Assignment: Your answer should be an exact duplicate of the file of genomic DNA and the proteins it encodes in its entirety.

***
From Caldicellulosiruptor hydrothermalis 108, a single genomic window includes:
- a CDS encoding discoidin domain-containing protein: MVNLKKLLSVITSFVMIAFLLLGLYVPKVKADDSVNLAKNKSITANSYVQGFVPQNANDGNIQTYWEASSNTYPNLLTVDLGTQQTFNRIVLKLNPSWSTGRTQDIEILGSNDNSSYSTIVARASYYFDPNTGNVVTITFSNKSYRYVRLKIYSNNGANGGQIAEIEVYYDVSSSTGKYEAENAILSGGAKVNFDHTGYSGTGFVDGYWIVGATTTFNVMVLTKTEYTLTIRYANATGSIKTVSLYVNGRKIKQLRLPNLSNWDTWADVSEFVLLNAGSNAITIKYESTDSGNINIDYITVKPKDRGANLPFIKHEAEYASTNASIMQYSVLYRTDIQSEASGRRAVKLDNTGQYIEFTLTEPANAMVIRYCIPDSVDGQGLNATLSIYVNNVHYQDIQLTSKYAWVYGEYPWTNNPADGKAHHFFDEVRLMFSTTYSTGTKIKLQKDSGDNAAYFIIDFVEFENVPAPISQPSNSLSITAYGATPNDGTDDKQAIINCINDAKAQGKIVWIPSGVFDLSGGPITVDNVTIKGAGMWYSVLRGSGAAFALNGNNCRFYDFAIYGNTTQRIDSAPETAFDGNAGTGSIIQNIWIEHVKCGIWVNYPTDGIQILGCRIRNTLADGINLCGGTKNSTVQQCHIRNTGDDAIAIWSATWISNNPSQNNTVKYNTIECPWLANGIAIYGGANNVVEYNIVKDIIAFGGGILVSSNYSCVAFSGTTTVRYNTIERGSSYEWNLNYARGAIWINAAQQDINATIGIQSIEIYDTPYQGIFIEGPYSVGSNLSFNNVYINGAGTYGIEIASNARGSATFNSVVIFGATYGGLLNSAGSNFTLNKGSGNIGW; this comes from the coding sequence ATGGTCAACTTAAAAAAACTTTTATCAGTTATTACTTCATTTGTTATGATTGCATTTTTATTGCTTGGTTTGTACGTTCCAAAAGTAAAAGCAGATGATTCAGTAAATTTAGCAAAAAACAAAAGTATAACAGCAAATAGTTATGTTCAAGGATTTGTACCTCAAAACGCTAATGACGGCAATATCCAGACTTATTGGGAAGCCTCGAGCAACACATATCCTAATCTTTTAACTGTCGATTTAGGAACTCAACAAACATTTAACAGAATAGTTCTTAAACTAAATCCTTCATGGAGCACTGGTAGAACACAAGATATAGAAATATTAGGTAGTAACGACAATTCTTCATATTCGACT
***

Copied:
From Caldicellulosiruptor hydrothermalis 108, a single genomic window includes:
- a CDS encoding discoidin domain-containing protein: MVNLKKLLSVITSFVMIAFLLLGLYVPKVKADDSVNLAKNKSITANSYVQGFVPQNANDGNIQTYWEASSNTYPNLLTVDLGTQQTFNRIVLKLNPSWSTGRTQDIEILGSNDNSSYSTIVARASYYFDPNTGNVVTITFSNKSYRYVRLKIYSNNGANGGQIAEIEVYYDVSSSTGKYEAENAILSGGAKVNFDHTGYSGTGFVDGYWIVGATTTFNVMVLTKTEYTLTIRYANATGSIKTVSLYVNGRKIKQLRLPNLSNWDTWADVSEFVLLNAGSNAITIKYESTDSGNINIDYITVKPKDRGANLPFIKHEAEYASTNASIMQYSVLYRTDIQSEASGRRAVKLDNTGQYIEFTLTEPANAMVIRYCIPDSVDGQGLNATLSIYVNNVHYQDIQLTSKYAWVYGEYPWTNNPADGKAHHFFDEVRLMFSTTYSTGTKIKLQKDSGDNAAYFIIDFVEFENVPAPISQPSNSLSITAYGATPNDGTDDKQAIINCINDAKAQGKIVWIPSGVFDLSGGPITVDNVTIKGAGMWYSVLRGSGAAFALNGNNCRFYDFAIYGNTTQRIDSAPETAFDGNAGTGSIIQNIWIEHVKCGIWVNYPTDGIQILGCRIRNTLADGINLCGGTKNSTVQQCHIRNTGDDAIAIWSATWISNNPSQNNTVKYNTIECPWLANGIAIYGGANNVVEYNIVKDIIAFGGGILVSSNYSCVAFSGTTTVRYNTIERGSSYEWNLNYARGAIWINAAQQDINATIGIQSIEIYDTPYQGIFIEGPYSVGSNLSFNNVYINGAGTYGIEIASNARGSATFNSVVIFGATYGGLLNSAGSNFTLNKGSGNIGW; this comes from the coding sequence ATGGTCAACTTAAAAAAACTTTTATCAGTTATTACTTCATTTGTTATGATTGCATTTTTATTGCTTGGTTTGTACGTTCCAAAAGTAAAAGCAGATGATTCAGTAAATTTAGCAAAAAACAAAAGTATAACAGCAAATAGTTATGTTCAAGGATTTGTACCTCAAAACGCTAATGACGGCAATATCCAGACTTATTGGGAAGCCTCGAGCAACACATATCCTAATCTTTTAACTGTCGATTTAGGAACTCAACAAACATTTAACAGAATAGTTCTTAAACTAAATCCTTCATGGAGCACTGGTAGAACACAAGATATAGAAATATTAGGTAGTAACGACAATTCTTCATATTCGACT